Every moment spent gazing at our screens is oversaturated with content, an ever-accelerated news cycle conditioning our ever-decreasing attention spans. The struggle to stay present, and to foresee a clear, sustainable future, feels very real.
Wolf Parade address this phenomenon head on with Thin Mind , the band’s 5th full-length and second to be produced by John Goodmanson (Bikini Kill, Sleater-Kinney, Unwound).
“‘Thin mind’ refers to the way that being around too much tech has made our focus thin,” says keyboardist Spencer Krug.
“It’s opening one more page, scrolling one more thing,” adds guitarist Dan Boeckner, “and the weird, sort-of hollow automaton feeling that you get from it.”
“This record is very personal, but at the same time, we’re all coming from the same place of a general sense of anxiety,” says drummer Arlen Thompson. “How do you deal with the constant barrage of having your opinions swayed by all these different actors when you don’t know who they are or what their purpose is? There is no normal anymore.”
Thin Mind marks a return to the original power trio of Dan, Spencer and Arlen, following multi-instrumentalist Dante DeCaro’s amicable departure from the group in 2018, after the conclusion of their world tour supporting Cry Cry Cry.
One month later, the trio got together at Risqué Disque , an old stone barn-turned-studio in the woods of Vancouver Island, to begin writing Thin Mind— emerging with an album about making sense of the present while reckoning with visions of the future.
“It’s the first record where we did the whole thing in one place from start to end,” says Arlen. “It was just the three of us until John came in, woodshedding in this moss-covered, rotting building.”
Paradoxically, the band’s decision to forge a future-forward sound using a myriad of synthesizers—from ‘80s synths and ‘90s MiDi to more modern, kitchen sink instruments—recalls the sonics of Wolf Parade’s earliest EPs.
Album highlights include “Julia, Take Your Man Home,” “Forest Green” and “Against the Day”, with lyrics split evenly between Dan and Spencer.
On “Julia, Take Your Man Home,” Spencer imagines the worst version of himself over a deep groove and an exaggerated, fictitious caricature.
“It’s not literally me,” he says. “I’ve never carved shapes that look like dicks into a bar, but it is the toxic male version of myself.”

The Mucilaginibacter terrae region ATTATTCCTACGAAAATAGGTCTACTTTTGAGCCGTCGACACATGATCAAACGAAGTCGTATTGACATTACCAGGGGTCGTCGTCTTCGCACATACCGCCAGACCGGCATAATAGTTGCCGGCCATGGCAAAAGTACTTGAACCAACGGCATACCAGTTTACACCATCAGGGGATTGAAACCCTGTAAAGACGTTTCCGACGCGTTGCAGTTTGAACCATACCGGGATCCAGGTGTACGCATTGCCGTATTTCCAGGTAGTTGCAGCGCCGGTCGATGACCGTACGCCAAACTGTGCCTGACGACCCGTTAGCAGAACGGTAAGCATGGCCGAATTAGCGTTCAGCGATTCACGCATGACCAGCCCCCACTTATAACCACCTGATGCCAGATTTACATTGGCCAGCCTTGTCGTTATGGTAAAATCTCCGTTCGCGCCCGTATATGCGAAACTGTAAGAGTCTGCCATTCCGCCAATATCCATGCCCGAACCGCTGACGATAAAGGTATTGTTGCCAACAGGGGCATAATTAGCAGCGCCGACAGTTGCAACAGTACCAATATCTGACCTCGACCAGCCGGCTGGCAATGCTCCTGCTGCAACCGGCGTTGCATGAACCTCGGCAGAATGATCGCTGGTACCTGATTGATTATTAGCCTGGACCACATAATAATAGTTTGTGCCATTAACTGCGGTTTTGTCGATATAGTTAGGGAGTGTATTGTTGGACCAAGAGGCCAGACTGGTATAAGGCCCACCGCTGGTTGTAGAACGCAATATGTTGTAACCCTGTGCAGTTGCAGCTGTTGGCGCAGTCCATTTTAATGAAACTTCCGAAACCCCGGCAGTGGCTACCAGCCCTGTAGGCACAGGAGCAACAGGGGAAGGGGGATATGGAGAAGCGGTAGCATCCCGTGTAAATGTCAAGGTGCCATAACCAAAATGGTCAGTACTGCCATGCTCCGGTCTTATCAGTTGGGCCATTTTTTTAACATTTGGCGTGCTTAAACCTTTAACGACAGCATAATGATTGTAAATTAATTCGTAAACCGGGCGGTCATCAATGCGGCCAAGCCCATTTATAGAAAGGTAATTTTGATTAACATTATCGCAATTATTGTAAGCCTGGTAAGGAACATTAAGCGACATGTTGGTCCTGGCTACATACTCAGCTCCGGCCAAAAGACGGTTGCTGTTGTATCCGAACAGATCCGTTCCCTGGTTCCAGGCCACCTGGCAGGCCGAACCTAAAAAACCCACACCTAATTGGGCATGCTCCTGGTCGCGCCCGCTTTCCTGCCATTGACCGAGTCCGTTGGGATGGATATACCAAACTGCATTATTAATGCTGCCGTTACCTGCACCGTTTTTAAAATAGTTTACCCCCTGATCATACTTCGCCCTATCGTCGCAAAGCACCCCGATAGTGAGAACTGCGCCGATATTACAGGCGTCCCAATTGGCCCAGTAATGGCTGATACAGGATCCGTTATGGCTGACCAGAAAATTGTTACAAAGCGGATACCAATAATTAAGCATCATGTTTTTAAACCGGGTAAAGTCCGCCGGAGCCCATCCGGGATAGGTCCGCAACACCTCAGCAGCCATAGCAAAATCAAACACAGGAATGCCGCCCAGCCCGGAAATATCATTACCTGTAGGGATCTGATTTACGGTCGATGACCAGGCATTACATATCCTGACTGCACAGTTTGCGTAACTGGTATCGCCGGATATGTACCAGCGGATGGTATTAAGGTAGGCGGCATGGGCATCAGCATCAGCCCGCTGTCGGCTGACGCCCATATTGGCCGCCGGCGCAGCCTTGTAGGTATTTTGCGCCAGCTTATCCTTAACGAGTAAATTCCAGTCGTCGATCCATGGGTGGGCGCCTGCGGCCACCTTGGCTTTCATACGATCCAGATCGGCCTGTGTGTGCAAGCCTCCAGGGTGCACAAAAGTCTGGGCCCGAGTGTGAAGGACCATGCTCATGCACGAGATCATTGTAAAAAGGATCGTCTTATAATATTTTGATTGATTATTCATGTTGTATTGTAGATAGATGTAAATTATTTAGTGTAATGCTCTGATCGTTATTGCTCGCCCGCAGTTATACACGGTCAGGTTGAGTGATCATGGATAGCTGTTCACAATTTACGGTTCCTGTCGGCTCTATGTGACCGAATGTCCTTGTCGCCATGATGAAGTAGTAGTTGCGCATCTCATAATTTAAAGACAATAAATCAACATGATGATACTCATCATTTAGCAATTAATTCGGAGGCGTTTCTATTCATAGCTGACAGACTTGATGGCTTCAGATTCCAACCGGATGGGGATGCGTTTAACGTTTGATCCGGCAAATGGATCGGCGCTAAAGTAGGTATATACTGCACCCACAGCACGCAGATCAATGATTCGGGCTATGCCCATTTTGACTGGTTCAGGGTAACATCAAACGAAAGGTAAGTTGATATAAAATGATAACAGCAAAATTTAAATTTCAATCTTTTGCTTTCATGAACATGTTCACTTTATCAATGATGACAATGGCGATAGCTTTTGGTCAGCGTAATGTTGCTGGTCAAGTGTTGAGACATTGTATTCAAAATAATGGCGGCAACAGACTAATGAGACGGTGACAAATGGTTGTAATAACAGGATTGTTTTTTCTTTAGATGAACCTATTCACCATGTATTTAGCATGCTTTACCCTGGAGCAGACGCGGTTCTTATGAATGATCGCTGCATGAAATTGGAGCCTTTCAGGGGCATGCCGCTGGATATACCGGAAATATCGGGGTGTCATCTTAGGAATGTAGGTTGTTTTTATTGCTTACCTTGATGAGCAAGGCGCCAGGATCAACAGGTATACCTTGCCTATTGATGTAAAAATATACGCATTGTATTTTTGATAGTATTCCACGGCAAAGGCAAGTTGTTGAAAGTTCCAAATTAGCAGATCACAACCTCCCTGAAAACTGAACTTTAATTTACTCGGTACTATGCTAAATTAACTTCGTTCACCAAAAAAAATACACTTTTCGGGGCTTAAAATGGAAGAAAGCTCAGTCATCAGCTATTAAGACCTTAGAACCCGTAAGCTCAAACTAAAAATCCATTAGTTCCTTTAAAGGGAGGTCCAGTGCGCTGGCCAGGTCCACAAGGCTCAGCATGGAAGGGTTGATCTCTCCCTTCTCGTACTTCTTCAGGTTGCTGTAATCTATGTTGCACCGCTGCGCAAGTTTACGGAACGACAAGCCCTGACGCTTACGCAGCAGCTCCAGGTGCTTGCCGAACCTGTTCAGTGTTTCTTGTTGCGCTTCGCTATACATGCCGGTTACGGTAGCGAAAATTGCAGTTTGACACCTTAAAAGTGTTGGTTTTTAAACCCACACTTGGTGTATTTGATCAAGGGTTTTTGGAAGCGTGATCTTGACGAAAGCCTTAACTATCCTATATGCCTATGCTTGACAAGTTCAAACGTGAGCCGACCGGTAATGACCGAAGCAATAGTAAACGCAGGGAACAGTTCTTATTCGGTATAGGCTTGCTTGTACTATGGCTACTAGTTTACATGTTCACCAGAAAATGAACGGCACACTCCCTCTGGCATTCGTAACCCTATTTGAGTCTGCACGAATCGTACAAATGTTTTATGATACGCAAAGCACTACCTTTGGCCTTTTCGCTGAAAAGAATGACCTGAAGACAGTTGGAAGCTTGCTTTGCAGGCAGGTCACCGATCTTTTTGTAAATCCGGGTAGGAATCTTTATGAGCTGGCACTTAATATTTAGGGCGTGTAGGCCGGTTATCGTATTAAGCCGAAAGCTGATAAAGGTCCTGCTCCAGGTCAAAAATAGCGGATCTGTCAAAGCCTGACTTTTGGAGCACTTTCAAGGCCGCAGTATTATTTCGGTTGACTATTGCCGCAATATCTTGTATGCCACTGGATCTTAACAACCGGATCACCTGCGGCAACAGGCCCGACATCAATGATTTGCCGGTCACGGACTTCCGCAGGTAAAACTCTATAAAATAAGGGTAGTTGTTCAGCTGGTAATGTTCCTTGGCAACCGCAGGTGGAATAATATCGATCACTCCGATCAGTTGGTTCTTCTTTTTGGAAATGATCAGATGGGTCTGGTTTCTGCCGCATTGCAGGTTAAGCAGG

“Forest Green” gallops along to a synthetic clip of Arlen’s electronic drum kit while Dan’s lyrics encapsulate the profound
beauty, and ugliness, of Vancouver Island—not only where Thin Mind was recorded, but where Arlen and Spencer now live, and Dan grew up.
“The island has a really weird, pervasive darkness to it,” explains Arlen. “It’s got amazing nature, and there’s an inescapable spiritual vibe to the place. But it’s held with this tension between real estate money and nature now constantly being logged and developed. It’s a process that’s been happening for maybe 150 years—you’re watching this beautiful place just kind of melt.”
“Against the Day,” which features shared verses from Spencer and Dan, similarly constructs a synthetic shell to examine what’s natural and what is not.
“Dan told me it was about two vampires exploring the human world,” says Spencer, who assumed the role of one vampire in his verses.
“I wanted to tell a story about Lovecraftian, geological love passing in a place,” says Dan. “and two souls that were connected to each other. Every era that they go through, they are always on the outside of culture, always outsiders.”
Ultimately, the band was only able to subvert the “thin mind” phenomenon by jumping right back into its creative process after Cry Cry Cry’ s tour, with each member bringing their anxieties out of the modern world and re-examining them on an elemental level.
“There’s this positive element to ‘thin mind,’ too,” explains Dan, “if you’re in that liminal, very modern psychological state in nature. At best, you become an incredibly powerful being for interpreting and processing information at a speed that our parents and grandparents couldn’t possibly comprehend. In the cognitive dissonance where we made this record, there was no escape.”
John Goodmanson produced “Thin Mind” at Risque Disque on Vancouver Island, BC, and mixed it at Bogroll Studios in Seattle, WA. It was mastered by Noah Mintz at Lacquer Channel Mastering in Toronto, ON
LAND OF TALK
“I don’t want to waste it this time…”
If anyone has earned the right to sing those words, it’s Elizabeth Powell. Since forming Land of Talk in 2006, the one certainty in her life has been uncertainty, as her band has gone from being one of Montreal’s most brash, buzzy indie rock acts to one of its most elusive and enigmatic. After recording Land of Talk’s debut EP, Applause Cheer Boo Hiss, Elizabeth lost her drummer (the first in what would become a semi-regular pattern of line-up changes). After releasing Land of Talk’s first full-length record Some Are Lakes in 2008, she lost her voice. And after the 2010 follow-up Cloak a… , she lost her will.
Elizabeth knew she needed a break from the album/tour/album/tour cycle after Cloak and Cipher’s release—she just didn’t plan on it becoming a full-blown hiatus. “I was just tired and felt a little disenchanted,” she says. “I think that’s very common—to feel industry-weary. I just couldn’t do it. The only thing that was keeping me there was the music, and I think the music had become a footnote of the whole story. I wanted to get back to the music.”
In 2011, Powell left Montreal behind and retreated to her grandparents’ cottage near Lake Couchiching, Ontario “to do the Glenn Gould thing and hunker down and write some songs.” But all her work was lost when her laptop irreparably crashed, taking all her GarageBand demos down with it. With Land of Talk, Elizabeth had survived multiple personnel changes and a vocal polyp that nearly robbed her of her ability to sing. But the combination of post-tour fatigue and the demoralizing loss of her new material brought her to a dead stop. “After that,” she says, “I just didn’t want to think about music at all. I kind of retired. It was a throw the baby out with the bathwater scenario.”